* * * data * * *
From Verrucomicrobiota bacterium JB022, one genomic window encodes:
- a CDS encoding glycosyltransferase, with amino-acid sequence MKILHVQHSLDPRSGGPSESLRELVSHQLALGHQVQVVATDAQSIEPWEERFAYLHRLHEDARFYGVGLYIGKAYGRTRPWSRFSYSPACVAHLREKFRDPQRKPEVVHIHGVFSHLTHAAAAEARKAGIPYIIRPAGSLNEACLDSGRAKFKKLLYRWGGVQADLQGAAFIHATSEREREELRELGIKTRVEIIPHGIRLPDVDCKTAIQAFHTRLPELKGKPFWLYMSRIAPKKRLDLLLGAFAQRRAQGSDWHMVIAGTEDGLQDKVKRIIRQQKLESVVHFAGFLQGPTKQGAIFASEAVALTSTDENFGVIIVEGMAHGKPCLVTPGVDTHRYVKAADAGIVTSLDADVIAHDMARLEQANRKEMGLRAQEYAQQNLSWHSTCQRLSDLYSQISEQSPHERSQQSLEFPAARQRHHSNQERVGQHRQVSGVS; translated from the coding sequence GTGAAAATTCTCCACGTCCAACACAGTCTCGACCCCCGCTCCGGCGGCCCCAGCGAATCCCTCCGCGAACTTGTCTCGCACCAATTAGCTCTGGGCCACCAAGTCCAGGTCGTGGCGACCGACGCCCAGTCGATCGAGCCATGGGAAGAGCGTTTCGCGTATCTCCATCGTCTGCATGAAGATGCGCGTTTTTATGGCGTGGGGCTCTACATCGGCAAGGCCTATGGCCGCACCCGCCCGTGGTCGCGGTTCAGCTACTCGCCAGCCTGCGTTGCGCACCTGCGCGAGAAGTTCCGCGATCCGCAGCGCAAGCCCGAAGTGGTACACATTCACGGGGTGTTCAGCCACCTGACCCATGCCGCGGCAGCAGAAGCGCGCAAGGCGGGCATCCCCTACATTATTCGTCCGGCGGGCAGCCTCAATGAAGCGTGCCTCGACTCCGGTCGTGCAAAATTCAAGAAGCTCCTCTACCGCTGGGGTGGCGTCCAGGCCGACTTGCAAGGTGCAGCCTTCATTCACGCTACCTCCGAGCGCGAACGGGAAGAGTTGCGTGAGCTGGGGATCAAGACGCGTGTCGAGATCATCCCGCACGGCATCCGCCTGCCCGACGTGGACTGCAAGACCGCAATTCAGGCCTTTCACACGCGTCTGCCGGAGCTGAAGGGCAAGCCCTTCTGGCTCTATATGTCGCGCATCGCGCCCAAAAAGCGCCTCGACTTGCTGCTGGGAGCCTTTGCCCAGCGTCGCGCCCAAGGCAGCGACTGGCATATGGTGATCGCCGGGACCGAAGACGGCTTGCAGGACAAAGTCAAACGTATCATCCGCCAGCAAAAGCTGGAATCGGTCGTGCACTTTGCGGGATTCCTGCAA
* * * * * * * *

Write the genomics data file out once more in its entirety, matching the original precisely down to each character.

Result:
From Verrucomicrobiota bacterium JB022, one genomic window encodes:
- a CDS encoding glycosyltransferase, with amino-acid sequence MKILHVQHSLDPRSGGPSESLRELVSHQLALGHQVQVVATDAQSIEPWEERFAYLHRLHEDARFYGVGLYIGKAYGRTRPWSRFSYSPACVAHLREKFRDPQRKPEVVHIHGVFSHLTHAAAAEARKAGIPYIIRPAGSLNEACLDSGRAKFKKLLYRWGGVQADLQGAAFIHATSEREREELRELGIKTRVEIIPHGIRLPDVDCKTAIQAFHTRLPELKGKPFWLYMSRIAPKKRLDLLLGAFAQRRAQGSDWHMVIAGTEDGLQDKVKRIIRQQKLESVVHFAGFLQGPTKQGAIFASEAVALTSTDENFGVIIVEGMAHGKPCLVTPGVDTHRYVKAADAGIVTSLDADVIAHDMARLEQANRKEMGLRAQEYAQQNLSWHSTCQRLSDLYSQISEQSPHERSQQSLEFPAARQRHHSNQERVGQHRQVSGVS; translated from the coding sequence GTGAAAATTCTCCACGTCCAACACAGTCTCGACCCCCGCTCCGGCGGCCCCAGCGAATCCCTCCGCGAACTTGTCTCGCACCAATTAGCTCTGGGCCACCAAGTCCAGGTCGTGGCGACCGACGCCCAGTCGATCGAGCCATGGGAAGAGCGTTTCGCGTATCTCCATCGTCTGCATGAAGATGCGCGTTTTTATGGCGTGGGGCTCTACATCGGCAAGGCCTATGGCCGCACCCGCCCGTGGTCGCGGTTCAGCTACTCGCCAGCCTGCGTTGCGCACCTGCGCGAGAAGTTCCGCGATCCGCAGCGCAAGCCCGAAGTGGTACACATTCACGGGGTGTTCAGCCACCTGACCCATGCCGCGGCAGCAGAAGCGCGCAAGGCGGGCATCCCCTACATTATTCGTCCGGCGGGCAGCCTCAATGAAGCGTGCCTCGACTCCGGTCGTGCAAAATTCAAGAAGCTCCTCTACCGCTGGGGTGGCGTCCAGGCCGACTTGCAAGGTGCAGCCTTCATTCACGCTACCTCCGAGCGCGAACGGGAAGAGTTGCGTGAGCTGGGGATCAAGACGCGTGTCGAGATCATCCCGCACGGCATCCGCCTGCCCGACGTGGACTGCAAGACCGCAATTCAGGCCTTTCACACGCGTCTGCCGGAGCTGAAGGGCAAGCCCTTCTGGCTCTATATGTCGCGCATCGCGCCCAAAAAGCGCCTCGACTTGCTGCTGGGAGCCTTTGCCCAGCGTCGCGCCCAAGGCAGCGACTGGCATATGGTGATCGCCGGGACCGAAGACGGCTTGCAGGACAAAGTCAAACGTATCATCCGCCAGCAAAAGCTGGAATCGGTCGTGCACTTTGCGGGATTCCTGCAA